Jordan Spieth Figuratively, Literally Gives Green Jacket to Danny Willet
Augusta, GA – Danny Willett is the 2016 Masters Champion. The 28-year-old from Sheffield, England is the first Englishman since Nick Faldo in 1989 to win The Masters. He is also the last since Faldo to win the tournament from outside the final group. Danny shot an incredible bogie-free 67. It is the third bogie-free 67 by a champion in Masters History. Despite the flawless final round, no one expected him to be wearing the green jacket in the end.
There is a reason the saying, “The Masters does not start until the back nine on Sunday,” continues to live on through out the history of this tournament. This year the reason was Jordan Spieth. There have been two repeat champions in the 80 years of the tournament. Nick Faldo (1988-89) and Tiger Woods (2001-02). Despite the difficulty of defending at The Masters, with nine holes to go and a 5 shot lead, the outcome was set in stone: Jordan successfully defends.
Before the final round, Rory Mcilroy, Jason Day, and Dustin Johnson were picked to take advantage of the calmer conditions and challenge Spieth. Danny Willett and Lee Westwood were dark horses, and if the twenty-four year-olds Smiley Kaufman and Hedeki Matsuyama could handle the pressure, they had an outside chance. As the final round proceeded, waiting for the big names to make a move proved to be futile. Day and McIlroy finished at (+1), as Johnson finished at (-1) for the tournament.
Danny Willett started the day 3 back Spieth at (E) even par. After shooting a (-2) under 34 on the front nine , he was moving in contention, yet still not being televised much. As the final group of Rory Mcilroy and Jordan Spieth completed the ninth hole, the Masters was nothing but over. Jordan is a two-time major champion( winning 2 out of the last 5), the 2015 Fed-Ex Cup Winner, the best putter on tour, and he just birdied holes six through nine to increase his lead to 5 over Willet. It was over.
Jordan proceeded to bogie 10 and 11. He hit his approach short and right on 10, then failed to get up and down. On 11, he hit his drive right again into the pine trees, forcing himself to punch out into the fairway. After missing an 8 foot par putt, Jordan stepped onto the tee at the second hole of Amen Corner. Number 12, a par 3, playing just 152 yards. On Sunday, it was the second hardest hole on the course, a hole where there was twice as many double bogies or worse (8) as birdies (4).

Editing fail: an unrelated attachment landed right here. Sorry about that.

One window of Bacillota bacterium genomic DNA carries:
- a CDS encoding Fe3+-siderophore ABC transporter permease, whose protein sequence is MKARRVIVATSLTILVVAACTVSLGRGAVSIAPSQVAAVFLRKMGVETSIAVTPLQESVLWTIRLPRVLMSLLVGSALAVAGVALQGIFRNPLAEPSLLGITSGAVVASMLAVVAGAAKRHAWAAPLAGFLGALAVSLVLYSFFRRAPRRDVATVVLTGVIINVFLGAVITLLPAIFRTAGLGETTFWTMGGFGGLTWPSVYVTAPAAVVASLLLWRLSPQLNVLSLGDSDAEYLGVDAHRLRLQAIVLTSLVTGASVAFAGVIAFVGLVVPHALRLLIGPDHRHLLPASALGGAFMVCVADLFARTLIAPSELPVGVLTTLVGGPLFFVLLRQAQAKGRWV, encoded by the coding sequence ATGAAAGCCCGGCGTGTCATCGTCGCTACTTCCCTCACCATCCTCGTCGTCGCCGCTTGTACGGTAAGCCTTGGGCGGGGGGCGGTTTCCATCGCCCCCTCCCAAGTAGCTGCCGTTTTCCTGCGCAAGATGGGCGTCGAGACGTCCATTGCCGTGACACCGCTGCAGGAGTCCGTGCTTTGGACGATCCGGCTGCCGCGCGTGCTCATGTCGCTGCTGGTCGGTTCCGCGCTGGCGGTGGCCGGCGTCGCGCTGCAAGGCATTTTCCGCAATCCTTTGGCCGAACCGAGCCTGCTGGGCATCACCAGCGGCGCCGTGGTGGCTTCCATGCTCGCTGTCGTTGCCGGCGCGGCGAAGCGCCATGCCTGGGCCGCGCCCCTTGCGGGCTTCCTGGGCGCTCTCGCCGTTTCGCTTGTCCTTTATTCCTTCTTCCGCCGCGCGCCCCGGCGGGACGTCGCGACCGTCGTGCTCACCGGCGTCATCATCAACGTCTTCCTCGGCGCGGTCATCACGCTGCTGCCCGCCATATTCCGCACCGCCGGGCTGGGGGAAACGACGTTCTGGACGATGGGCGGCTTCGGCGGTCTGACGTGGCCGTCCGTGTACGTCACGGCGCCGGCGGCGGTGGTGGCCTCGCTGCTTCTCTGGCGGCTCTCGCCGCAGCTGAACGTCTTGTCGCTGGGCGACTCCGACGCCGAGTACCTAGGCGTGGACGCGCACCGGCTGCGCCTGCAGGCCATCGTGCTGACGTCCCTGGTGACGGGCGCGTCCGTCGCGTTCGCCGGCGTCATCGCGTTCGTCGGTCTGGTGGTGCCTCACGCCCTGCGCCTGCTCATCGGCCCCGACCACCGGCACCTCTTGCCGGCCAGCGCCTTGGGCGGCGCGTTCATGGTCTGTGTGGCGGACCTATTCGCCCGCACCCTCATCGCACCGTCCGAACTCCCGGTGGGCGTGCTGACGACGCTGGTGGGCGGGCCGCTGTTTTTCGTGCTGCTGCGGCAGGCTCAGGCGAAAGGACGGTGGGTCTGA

He tried to hit a nine iron that cut to the flag placed on the back portion of a narrow green defended by a large bunker in front, and its elevation above Rae’s Creek. “It was a stock nine iron.” “It was the right club, and the wrong shot,” Spieth said after his round. “I didn’t take that extra deep breath and really focus on my line.” “Instead I went up and I just put a quick swing on it.” For the third straight hole Jordan hit short and right of his target. The ball landed on the steep slope short of the flag, rolling back into the water.
Spieth chose not to use the drop area to hit his 3rd shot. Instead he decided to drop further away, from 80 yards. Jordan chose this longer distance because, he wanted to control the spin and stop the ball where it landed. Executing this with a 60 yard pitch shot when you are not swinging hard is difficult. The club head speed is not present to impart enough backspin on the ball.
Jordan sets up to the shot, and the rationale of the patrons rooting for their past champion can be heard telepathically: Jordan is hitting his 3rd after the penalty shot. At worst, he hits the green and two putts for a double bogie. He will then be only one behind Danny Willet (who is currently birding 13 and 14). Then the unimaginable happens. Spieth swings through, and hits the ground an inch behind the ball. The ball floats in the air with no velocity into the water for a second time. Jordan pulled his hat over his head, slowly grabbed another ball from his caddie, and dropped from the same spot again.